The white Pitbull is either widely-sought or frowned upon in the Pitbull community. The reason for this is that this dog color is indeed rare, so rare that it is often linked to the development of health-related issues.
Given that white Pitbulls are uncommon, they are equally viewed as admirable and questionable.
White Pitbulls usually come with mixes and markings of other colors. In those forms, they aren’t considered as rare.
In fact, Pitbulls with a tuxedo-like coat which can be a combination of white markings and colored coat are the most common among its variations. Those with colored spots are also typical.
On the other hand, a pure white Pitbull with no traces of secondary color is considered rare. Sometimes, they are even misclassified as albino dogs although they are considered leucistic.
Leucism is a condition that presents a partial loss of pigmentation, leading to white fur coloring among canines. Compared to albino dogs, leucistic ones do not have the complete absence of melanin.
The association of health-related problems among white Pitbulls can be true, but it tends more to albino dogs since the genetic mutation present in albinism also leads to visual and auditory impairments.
Can White Pitbulls Have Blue Eyes?
Crystal blue eyes are a fancied characteristic among white Pitbulls. However, the American Pitbull Terrier community, in particular, is not pleased with the blue-eyed Pitbulls for some valid reasons.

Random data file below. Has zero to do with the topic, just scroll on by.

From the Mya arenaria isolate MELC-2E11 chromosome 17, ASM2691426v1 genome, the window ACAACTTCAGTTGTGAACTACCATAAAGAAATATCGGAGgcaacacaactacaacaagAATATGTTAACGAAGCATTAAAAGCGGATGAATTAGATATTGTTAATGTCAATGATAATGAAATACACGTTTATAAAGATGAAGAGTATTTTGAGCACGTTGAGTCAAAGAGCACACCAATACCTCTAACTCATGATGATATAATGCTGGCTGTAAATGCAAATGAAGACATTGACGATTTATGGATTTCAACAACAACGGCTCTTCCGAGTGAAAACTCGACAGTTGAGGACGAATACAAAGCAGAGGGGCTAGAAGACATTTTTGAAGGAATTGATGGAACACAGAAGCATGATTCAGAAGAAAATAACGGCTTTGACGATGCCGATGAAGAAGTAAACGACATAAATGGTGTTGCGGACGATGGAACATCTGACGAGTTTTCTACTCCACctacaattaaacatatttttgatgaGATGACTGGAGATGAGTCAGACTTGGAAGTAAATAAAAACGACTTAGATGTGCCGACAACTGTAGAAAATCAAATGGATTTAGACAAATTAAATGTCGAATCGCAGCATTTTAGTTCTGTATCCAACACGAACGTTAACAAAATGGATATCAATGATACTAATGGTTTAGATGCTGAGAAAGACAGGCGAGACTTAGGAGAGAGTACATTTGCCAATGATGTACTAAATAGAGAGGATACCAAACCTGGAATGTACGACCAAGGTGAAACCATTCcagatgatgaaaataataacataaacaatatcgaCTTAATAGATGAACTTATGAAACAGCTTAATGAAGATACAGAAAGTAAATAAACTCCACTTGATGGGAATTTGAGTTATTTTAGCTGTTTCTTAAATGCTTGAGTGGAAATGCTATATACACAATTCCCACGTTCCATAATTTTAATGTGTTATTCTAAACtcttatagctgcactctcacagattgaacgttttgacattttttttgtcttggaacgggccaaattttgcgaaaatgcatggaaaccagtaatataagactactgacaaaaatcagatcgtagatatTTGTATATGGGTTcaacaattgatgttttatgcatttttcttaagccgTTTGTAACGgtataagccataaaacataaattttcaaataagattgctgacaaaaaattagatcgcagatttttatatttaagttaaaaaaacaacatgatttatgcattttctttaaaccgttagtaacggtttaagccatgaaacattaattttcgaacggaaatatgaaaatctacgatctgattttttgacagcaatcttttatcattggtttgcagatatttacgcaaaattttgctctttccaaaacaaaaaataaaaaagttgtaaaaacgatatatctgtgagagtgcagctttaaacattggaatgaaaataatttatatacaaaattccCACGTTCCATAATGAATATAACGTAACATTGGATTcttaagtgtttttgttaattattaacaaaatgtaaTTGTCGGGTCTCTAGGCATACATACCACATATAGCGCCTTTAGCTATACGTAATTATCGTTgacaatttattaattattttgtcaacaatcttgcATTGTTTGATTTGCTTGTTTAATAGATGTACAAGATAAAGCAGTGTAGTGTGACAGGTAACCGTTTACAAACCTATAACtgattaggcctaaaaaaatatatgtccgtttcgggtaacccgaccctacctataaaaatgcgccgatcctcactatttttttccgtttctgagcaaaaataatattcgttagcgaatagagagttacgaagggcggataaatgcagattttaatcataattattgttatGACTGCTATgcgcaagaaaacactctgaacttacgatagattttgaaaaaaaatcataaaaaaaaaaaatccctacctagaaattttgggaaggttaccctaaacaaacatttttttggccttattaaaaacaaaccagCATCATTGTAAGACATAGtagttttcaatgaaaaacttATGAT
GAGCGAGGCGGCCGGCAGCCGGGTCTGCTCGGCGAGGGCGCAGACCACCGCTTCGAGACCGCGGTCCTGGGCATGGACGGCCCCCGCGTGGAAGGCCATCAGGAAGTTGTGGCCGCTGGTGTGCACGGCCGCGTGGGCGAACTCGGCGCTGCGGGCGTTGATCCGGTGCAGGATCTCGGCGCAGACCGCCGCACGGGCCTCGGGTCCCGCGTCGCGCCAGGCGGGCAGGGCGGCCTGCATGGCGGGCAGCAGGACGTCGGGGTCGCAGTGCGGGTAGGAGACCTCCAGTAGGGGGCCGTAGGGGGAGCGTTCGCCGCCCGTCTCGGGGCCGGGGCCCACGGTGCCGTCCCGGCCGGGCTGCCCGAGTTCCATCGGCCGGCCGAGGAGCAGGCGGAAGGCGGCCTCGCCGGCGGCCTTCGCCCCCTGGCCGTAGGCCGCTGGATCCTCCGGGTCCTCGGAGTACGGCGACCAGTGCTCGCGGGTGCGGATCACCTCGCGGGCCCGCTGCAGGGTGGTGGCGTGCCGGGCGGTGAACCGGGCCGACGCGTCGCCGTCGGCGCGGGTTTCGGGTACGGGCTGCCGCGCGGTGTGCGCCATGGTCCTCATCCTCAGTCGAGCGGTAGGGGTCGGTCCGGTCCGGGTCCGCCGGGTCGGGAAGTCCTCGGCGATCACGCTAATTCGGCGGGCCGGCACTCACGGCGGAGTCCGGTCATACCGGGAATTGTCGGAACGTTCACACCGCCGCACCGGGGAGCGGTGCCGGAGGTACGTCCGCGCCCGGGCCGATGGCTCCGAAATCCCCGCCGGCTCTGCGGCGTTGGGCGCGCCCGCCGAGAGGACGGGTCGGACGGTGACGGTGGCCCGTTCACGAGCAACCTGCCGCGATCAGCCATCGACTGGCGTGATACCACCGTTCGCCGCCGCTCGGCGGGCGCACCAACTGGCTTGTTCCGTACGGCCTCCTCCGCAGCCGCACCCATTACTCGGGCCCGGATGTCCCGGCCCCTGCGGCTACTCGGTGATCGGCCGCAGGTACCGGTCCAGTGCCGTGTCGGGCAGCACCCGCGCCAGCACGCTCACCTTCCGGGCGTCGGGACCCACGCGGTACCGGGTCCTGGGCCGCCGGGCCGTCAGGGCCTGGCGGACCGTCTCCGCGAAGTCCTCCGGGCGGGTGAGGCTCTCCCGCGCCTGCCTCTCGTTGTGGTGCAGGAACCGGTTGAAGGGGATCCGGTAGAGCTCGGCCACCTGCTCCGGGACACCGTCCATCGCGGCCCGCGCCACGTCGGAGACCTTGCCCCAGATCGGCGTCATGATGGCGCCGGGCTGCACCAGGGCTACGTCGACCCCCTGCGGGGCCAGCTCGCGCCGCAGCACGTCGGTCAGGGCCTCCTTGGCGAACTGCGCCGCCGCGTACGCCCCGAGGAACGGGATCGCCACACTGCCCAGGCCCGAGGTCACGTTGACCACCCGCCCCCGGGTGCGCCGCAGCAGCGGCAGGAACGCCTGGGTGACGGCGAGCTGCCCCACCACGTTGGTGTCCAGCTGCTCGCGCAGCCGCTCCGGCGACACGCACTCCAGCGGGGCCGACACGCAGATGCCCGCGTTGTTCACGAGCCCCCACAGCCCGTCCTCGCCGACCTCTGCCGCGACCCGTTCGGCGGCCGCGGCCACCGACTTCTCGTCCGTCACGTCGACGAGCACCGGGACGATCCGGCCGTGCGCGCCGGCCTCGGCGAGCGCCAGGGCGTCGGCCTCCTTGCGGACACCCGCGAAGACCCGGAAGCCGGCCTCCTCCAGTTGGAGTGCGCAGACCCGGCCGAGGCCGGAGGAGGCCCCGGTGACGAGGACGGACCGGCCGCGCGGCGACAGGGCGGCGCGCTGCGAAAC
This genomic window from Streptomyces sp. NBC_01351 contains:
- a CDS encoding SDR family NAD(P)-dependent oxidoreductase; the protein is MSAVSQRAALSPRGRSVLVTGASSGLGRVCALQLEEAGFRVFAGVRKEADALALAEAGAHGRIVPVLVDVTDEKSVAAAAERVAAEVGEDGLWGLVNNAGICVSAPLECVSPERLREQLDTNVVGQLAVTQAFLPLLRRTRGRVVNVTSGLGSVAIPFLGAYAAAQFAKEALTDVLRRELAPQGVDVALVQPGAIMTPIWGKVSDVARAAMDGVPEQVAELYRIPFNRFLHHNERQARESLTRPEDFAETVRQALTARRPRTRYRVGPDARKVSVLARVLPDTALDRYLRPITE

Further, the American Kennel Club also considers blue eyes and heterochromia (different colored eyes) as a breed fault.
Pitbulls can actually have blue eyes. In fact, Pitbull puppies are usually born with blue eyes. This is because the production of melanin, which brings pigment to the eyes, only starts four weeks after birth.
At around 10 weeks of age, your puppy’s true eye color will begin to show. Adult Pitbulls hardly retain them. But if they do so, they are considered non-standard.
Pitbulls with coat colors of black, brown, and grey rarely have blue eyes because they have the full black pigmentation in their melanin. Having said that, white Pitbulls are more likely to develop such since they usually have a lower concentration of melanin.
However, just like regular pits, white Pitbulls with blue eyes are considered non-standard. This can also be an indication of albinism and the health issues that come with it.
Having blue eyes along with pink noses is the distinction of albinism. You may notice that white Pitbulls commonly have dark-colored eyes and black noses, whereas an albino presents the absence of pigmentation in those areas.
What Makes a White Pitbull Different From Other Pitbulls?
When it comes to appearance, the white Pitbull is strikingly like no other. But although it may seem unique, a purebred white Pitbull exhibits the same general traits of its kind. Aside from its coat color, it only differs in some aspects.
Among the very few points that are particular to this canine are its sunlight sensitivity, price, and genetic makeup.
Due to their pale coat color, white Pitbulls, especially the red-nosed ones, are more sensitive to sunlight. This increases the risk of skin damage and possible skin cancer. Thus, they need to be walked under the shade and kept indoors.
Since they are rarer than their regular counterparts, white Pitbulls are more in demand. If you ought to buy one, expect it to be more costly than its other variations.
Lastly, the genetic makeup responsible for their partial loss of pigmentation is specific among white Pitbulls. They also carry recessive traits, which makes them ideal for a breeding program that seeks higher offspring diversity.
Is the White Coloring Recognized by Kennel Clubs?